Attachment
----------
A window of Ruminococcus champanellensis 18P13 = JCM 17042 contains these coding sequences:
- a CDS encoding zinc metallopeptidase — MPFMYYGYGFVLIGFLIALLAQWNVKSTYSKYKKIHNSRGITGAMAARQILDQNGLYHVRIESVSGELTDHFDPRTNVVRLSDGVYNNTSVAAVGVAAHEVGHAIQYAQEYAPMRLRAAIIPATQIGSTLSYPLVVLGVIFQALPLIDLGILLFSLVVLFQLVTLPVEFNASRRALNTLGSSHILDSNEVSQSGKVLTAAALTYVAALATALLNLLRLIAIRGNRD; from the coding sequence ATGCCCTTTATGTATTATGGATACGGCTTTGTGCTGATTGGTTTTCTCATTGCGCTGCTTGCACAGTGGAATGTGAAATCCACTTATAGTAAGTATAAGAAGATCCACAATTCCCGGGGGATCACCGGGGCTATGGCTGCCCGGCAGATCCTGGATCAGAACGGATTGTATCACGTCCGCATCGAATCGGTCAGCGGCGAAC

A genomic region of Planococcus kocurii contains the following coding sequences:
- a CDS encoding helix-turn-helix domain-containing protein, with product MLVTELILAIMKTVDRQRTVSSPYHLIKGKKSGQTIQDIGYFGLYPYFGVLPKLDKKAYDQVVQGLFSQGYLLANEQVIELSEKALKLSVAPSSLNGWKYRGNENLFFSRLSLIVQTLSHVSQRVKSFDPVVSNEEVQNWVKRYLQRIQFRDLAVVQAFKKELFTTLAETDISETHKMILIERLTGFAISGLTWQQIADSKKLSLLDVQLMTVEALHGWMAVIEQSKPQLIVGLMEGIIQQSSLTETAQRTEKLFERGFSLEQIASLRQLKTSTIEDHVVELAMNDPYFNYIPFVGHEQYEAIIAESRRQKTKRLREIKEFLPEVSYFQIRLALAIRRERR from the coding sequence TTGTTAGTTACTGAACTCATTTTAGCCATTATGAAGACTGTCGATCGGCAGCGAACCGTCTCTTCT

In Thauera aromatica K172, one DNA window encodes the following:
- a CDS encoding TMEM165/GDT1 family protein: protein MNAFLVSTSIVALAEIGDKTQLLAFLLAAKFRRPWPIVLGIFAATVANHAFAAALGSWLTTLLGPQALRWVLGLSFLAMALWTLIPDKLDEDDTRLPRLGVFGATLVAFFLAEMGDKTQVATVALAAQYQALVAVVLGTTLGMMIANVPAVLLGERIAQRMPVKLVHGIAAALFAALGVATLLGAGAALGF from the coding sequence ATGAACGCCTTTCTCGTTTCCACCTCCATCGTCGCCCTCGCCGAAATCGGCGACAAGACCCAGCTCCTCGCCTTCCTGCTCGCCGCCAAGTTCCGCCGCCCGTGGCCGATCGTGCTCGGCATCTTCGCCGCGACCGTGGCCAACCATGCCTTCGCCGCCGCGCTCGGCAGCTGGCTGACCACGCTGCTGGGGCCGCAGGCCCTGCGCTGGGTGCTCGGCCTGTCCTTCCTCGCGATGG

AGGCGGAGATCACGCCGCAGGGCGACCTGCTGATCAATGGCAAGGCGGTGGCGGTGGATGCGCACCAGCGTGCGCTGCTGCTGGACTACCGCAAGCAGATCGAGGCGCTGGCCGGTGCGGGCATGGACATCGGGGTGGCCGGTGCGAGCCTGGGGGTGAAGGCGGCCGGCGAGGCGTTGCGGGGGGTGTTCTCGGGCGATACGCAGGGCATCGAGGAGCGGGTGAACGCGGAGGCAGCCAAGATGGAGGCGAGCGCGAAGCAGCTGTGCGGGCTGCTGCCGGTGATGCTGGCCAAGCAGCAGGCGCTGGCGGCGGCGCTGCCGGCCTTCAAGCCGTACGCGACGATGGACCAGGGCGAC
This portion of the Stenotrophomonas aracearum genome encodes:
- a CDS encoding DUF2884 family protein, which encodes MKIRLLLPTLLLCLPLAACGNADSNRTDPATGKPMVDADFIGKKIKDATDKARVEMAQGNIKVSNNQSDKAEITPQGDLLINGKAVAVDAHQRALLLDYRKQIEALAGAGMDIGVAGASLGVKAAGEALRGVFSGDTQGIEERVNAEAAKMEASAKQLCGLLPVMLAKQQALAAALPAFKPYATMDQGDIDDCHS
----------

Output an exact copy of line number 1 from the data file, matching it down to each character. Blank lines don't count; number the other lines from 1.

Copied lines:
A window of Ruminococcus champanellensis 18P13 = JCM 17042 contains these coding sequences: